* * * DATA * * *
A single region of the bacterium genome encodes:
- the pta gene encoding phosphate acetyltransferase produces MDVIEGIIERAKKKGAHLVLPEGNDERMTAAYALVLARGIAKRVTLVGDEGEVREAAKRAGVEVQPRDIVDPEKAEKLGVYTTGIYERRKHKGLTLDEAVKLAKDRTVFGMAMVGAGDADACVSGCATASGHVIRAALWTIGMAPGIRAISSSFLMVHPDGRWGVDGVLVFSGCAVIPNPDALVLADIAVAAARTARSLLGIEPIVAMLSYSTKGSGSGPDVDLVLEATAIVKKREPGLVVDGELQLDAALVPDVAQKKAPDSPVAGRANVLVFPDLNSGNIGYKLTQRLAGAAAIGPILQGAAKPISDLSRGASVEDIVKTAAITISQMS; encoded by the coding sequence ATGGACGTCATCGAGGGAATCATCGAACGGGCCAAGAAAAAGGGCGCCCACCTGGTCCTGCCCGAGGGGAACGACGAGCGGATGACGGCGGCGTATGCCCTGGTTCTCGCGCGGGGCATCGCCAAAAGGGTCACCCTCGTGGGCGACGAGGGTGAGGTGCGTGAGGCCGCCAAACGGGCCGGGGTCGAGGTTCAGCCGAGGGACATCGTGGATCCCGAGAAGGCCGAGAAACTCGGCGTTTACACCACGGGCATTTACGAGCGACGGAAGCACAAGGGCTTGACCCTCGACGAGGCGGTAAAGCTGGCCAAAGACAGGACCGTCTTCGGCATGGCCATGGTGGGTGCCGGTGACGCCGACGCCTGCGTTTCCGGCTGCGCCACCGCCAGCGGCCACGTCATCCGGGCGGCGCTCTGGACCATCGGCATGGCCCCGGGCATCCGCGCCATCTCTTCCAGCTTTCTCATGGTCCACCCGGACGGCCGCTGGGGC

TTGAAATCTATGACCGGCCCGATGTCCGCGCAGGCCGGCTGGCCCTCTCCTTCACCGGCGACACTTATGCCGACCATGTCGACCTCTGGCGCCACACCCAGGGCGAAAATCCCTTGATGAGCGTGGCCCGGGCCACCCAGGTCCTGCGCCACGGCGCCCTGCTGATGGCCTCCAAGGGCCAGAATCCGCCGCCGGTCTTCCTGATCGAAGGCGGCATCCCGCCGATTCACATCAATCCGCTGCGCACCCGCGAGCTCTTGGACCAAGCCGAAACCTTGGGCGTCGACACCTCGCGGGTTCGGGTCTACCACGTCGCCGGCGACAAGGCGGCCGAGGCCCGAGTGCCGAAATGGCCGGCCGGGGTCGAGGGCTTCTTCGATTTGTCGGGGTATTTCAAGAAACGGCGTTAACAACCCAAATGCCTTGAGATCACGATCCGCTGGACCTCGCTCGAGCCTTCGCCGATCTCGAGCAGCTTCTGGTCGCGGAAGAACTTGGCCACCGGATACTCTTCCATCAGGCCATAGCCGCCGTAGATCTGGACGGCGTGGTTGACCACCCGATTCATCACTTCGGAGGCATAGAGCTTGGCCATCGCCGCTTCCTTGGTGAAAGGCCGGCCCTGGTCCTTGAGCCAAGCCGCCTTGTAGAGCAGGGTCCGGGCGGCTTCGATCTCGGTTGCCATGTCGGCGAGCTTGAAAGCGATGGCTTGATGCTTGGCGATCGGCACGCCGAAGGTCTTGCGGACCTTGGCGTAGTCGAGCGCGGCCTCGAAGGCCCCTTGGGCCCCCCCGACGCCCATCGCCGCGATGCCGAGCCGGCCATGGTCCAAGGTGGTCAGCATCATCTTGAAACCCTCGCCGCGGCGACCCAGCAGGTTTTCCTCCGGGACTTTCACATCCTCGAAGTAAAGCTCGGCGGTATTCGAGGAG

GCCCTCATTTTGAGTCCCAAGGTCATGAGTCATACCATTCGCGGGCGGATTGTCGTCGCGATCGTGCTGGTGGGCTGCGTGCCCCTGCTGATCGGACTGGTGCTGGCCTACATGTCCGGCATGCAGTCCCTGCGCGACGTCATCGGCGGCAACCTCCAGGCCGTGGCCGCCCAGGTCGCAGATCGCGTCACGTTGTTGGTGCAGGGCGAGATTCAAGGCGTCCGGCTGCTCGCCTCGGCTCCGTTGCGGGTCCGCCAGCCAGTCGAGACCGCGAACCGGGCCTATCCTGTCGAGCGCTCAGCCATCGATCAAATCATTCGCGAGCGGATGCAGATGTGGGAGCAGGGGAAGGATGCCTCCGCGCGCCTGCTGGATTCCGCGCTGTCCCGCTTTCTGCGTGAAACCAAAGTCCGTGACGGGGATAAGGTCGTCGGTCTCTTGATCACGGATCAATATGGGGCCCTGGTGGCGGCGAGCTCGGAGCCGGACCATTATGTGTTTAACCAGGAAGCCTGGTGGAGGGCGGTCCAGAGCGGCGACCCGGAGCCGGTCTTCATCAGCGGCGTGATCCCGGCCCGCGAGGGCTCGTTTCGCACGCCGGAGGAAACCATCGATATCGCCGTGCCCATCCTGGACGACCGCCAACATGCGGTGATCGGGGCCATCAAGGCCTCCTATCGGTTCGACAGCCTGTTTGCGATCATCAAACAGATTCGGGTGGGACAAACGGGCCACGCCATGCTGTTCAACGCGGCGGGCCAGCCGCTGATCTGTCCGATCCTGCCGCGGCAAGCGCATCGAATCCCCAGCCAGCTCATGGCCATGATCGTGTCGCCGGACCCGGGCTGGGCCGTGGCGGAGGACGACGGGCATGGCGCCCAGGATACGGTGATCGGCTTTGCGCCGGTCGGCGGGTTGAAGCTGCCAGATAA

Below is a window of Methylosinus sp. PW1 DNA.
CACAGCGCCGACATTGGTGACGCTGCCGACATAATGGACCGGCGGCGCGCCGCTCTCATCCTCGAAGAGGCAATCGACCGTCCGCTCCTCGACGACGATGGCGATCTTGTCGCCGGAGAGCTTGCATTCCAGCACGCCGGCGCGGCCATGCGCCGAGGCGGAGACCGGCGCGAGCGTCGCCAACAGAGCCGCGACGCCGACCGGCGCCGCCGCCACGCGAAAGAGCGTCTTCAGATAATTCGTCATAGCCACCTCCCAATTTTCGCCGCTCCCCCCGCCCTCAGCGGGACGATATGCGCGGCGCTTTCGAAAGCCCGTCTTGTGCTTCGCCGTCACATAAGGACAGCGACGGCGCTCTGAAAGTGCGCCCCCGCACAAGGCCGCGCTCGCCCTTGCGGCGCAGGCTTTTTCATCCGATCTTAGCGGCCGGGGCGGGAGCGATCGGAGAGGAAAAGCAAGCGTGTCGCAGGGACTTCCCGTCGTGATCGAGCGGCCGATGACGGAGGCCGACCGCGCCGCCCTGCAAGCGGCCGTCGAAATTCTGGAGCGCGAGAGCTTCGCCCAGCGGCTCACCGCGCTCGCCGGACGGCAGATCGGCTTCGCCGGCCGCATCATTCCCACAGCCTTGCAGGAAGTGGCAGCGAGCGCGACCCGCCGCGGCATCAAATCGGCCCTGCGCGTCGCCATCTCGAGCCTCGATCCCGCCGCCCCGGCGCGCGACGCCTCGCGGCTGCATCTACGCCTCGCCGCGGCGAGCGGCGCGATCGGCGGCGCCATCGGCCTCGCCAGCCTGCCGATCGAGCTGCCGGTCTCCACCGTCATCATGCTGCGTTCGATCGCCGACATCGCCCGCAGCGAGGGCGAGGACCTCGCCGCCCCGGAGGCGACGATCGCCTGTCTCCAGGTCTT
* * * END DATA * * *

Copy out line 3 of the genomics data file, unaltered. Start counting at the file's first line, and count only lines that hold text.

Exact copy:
TTGAAATCTATGACCGGCCCGATGTCCGCGCAGGCCGGCTGGCCCTCTCCTTCACCGGCGACACTTATGCCGACCATGTCGACCTCTGGCGCCACACCCAGGGCGAAAATCCCTTGATGAGCGTGGCCCGGGCCACCCAGGTCCTGCGCCACGGCGCCCTGCTGATGGCCTCCAAGGGCCAGAATCCGCCGCCGGTCTTCCTGATCGAAGGCGGCATCCCGCCGATTCACATCAATCCGCTGCGCACCCGCGAGCTCTTGGACCAAGCCGAAACCTTGGGCGTCGACACCTCGCGGGTTCGGGTCTACCACGTCGCCGGCGACAAGGCGGCCGAGGCCCGAGTGCCGAAATGGCCGGCCGGGGTCGAGGGCTTCTTCGATTTGTCGGGGTATTTCAAGAAACGGCGTTAACAACCCAAATGCCTTGAGATCACGATCCGCTGGACCTCGCTCGAGCCTTCGCCGATCTCGAGCAGCTTCTGGTCGCGGAAGAACTTGGCCACCGGATACTCTTCCATCAGGCCATAGCCGCCGTAGATCTGGACGGCGTGGTTGACCACCCGATTCATCACTTCGGAGGCATAGAGCTTGGCCATCGCCGCTTCCTTGGTGAAAGGCCGGCCCTGGTCCTTGAGCCAAGCCGCCTTGTAGAGCAGGGTCCGGGCGGCTTCGATCTCGGTTGCCATGTCGGCGAGCTTGAAAGCGATGGCTTGATGCTTGGCGATCGGCACGCCGAAGGTCTTGCGGACCTTGGCGTAGTCGAGCGCGGCCTCGAAGGCCCCTTGGGCCCCCCCGACGCCCATCGCCGCGATGCCGAGCCGGCCATGGTCCAAGGTGGTCAGCATCATCTTGAAACCCTCGCCGCGGCGACCCAGCAGGTTTTCCTCCGGGACTTTCACATCCTCGAAGTAAAGCTCGGCGGTATTCGAGGAG